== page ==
The Good The Jabra Supreme offers powerful active noise canceling, plenty of volume, and advanced voice controls.
The Bad The Supreme's ear loop is large and has a loose fit. You may have to perform a software upgrade.
The Bottom Line It's hard to beat the Jabra Supreme's strong noise canceling and voice command features. If you're willing to pay a premium and don't mind the design or lack of stereo audio, the Supreme may have your name on it.
Jabra SUPREME Bluetooth Headset
Despite the rise of data-centric smartphones, quite a few people still use their handsets for simple voice calls. And for some of those people, a quality Bluetooth headset is a great solution when talking in the car or chatting for long periods in noisy places. For $99.99 the Jabra Supreme brings decent features and quality performance, though its design wasn't what I hoped. Read on to see if this advanced wireless Bluetooth accessory is right for you.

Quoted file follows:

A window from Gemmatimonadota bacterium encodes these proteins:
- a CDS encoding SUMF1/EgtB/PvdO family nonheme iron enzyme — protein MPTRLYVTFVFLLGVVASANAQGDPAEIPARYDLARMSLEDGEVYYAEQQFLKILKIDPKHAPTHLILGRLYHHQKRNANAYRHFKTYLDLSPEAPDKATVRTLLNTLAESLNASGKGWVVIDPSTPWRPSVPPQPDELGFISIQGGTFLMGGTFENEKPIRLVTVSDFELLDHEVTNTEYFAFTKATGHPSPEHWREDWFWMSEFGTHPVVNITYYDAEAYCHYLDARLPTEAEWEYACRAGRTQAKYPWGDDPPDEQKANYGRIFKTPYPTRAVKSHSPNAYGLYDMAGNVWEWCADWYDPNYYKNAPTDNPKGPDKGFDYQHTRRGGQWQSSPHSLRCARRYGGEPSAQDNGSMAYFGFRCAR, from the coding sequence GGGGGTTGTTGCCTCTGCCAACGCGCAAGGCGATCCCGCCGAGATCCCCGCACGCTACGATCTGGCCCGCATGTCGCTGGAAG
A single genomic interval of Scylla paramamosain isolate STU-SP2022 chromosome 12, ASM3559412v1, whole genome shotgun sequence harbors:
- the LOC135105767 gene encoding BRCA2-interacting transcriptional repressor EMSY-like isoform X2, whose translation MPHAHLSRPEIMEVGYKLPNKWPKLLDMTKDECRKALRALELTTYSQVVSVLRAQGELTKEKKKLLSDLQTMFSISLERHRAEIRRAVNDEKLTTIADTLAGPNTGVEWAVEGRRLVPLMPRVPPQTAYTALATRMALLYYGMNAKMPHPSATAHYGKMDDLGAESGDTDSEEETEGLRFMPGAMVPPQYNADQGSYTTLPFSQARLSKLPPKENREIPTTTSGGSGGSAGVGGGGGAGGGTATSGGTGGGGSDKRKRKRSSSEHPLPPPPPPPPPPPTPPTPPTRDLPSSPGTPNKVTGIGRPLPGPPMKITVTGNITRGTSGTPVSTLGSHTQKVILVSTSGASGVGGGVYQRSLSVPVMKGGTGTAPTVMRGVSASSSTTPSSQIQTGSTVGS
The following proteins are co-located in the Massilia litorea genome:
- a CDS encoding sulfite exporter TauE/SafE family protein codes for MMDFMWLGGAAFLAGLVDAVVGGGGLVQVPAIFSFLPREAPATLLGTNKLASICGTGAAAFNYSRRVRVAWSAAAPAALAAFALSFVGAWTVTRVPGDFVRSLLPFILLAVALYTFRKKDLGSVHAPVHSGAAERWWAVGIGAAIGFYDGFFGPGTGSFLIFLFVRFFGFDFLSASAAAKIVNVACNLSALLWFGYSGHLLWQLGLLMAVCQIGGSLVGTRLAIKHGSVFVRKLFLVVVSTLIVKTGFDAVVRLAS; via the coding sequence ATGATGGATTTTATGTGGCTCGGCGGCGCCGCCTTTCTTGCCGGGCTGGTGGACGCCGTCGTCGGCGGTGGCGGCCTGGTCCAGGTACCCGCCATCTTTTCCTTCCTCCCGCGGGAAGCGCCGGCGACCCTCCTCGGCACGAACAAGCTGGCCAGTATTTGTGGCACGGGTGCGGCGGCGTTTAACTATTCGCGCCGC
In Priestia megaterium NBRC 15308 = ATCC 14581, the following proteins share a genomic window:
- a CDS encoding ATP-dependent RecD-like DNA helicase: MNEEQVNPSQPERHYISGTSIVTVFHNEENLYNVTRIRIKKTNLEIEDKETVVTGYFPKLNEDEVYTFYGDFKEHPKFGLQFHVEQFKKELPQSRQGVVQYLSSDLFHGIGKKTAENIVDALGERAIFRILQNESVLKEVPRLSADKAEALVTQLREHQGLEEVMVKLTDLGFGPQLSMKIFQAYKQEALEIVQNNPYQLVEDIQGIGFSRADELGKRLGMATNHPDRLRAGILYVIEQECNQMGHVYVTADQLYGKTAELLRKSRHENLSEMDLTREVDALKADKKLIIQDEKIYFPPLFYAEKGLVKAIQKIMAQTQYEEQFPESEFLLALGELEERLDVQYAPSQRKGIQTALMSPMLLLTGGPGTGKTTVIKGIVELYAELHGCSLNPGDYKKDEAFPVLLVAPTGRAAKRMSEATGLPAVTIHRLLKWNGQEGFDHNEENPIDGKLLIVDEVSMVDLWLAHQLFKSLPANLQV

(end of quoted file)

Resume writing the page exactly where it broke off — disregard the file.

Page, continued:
Jabra's Supreme certainly bucks the design trend for Bluetooth headsets. At 0.63 ounces, it's very light and seemingly compact at first glance. But after unfurling the device's long boom arm it quickly becomes clear that the Supreme is a much bulkier contraption than your typical mono headset. Not only does the microphone arm protrude a good distance forward, but also the main headset body itself juts a full 1.2 inches from the ear. That girth makes the Supreme veritably plump next to sleek models like the Jawbone Era (0.72 inch).